Cerebral Blood Flow Volume Using Color Duplex Sonography in Patients With Fibromyalgia Syndrome
Arzu KAYA1, Gürkan AKGÖL1, Arif GÜLKESEN1, Ahmet Kürşad POYRAZ2, Tülay YILDIRIM3, Murad ATMACA4
1Department of Physical Medicine and Rehabilitation, Medical Faculty of Firat University, Elazig, Turkey
2Department of Radiology, Medical Faculty of Firat University, Elazig, Turkey
3Department of Physical Medicine and Rehabilitation, Medical Faculty of Inonu University, Malatya, Turkey
4Department of Psychiatry, Medical Faculty of Firat University, Elazig, Turkey
Keywords: Cranial flow; depression; color duplex Doppler ultrasonography; fibromyalgia; pain
Objectives: This study aims to evaluate cerebral blood flow using color duplex Doppler ultrasonography in patients with fibromyalgia syndrome (FMS).
Patients and methods: The study included 30 female patients with FMS (mean age 42.3 years; range 22 to 59 years) and 30 female healthy controls (mean age 39.6 years; range 22 to 56 years). Color duplex Doppler ultrasonography imaging was performed with an EPIQ 5 unit equipped with a multi-frequency linear probe (3-12 MHz) in the supine position. Severity of pain, fatigue, and the patient’s and physician’s global assessments of disease were evaluated on a visual analog scale. The Symptom Severity Scale, Hamilton Anxiety Rating Scale, Hamilton Depression Evaluation Scale, and Fibromyalgia Impact Questionnaire were also implemented to assess disease severity.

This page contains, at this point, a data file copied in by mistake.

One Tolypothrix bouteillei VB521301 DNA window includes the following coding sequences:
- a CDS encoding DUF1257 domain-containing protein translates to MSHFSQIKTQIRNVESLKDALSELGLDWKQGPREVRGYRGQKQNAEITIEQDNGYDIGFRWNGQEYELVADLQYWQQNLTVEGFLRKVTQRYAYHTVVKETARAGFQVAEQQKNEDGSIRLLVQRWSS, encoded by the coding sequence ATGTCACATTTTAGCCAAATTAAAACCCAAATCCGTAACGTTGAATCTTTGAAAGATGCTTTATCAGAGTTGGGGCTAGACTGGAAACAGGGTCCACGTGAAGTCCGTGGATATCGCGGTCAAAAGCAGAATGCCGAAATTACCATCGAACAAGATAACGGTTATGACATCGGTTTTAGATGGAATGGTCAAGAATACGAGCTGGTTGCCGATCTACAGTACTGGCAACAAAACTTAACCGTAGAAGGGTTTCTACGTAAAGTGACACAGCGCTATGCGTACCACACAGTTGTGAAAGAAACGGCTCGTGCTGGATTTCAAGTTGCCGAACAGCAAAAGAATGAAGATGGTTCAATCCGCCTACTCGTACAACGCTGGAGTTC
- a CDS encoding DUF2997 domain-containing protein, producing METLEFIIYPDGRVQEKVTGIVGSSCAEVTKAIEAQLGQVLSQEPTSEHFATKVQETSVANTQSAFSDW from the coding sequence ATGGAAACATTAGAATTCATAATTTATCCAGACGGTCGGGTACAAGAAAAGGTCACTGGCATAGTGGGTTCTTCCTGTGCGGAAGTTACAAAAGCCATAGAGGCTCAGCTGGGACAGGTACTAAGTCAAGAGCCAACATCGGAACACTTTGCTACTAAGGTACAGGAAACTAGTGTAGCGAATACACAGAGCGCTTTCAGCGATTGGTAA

Results: Cerebral blood flow volume and bilateral internal carotid artery (ICA) and vertebral artery (VA) volumes were not significantly higher in FMS patients compared to controls. Bilateral ICA and VA diameters were similar between FMS patients and controls. Bilateral mean peak systolic velocities and end diastolic velocities in the common carotid arteries, ICAs and VAs were similar in both groups. A significant correlation between symptom severity parameter and the cerebral blood flow volume was noted in FMS patients.
Conclusion: Cerebral blood flow volume, ICA flow, and VA flow do not appear to increase, and are correlated with only Symptom Severity Scale among other clinical parameters reflecting disease severity in patients with FMS.
The authors declared no conflicts of interest with respect to the authorship and/or publication of this article.
The authors received no financial support for the research and/or authorship of this article.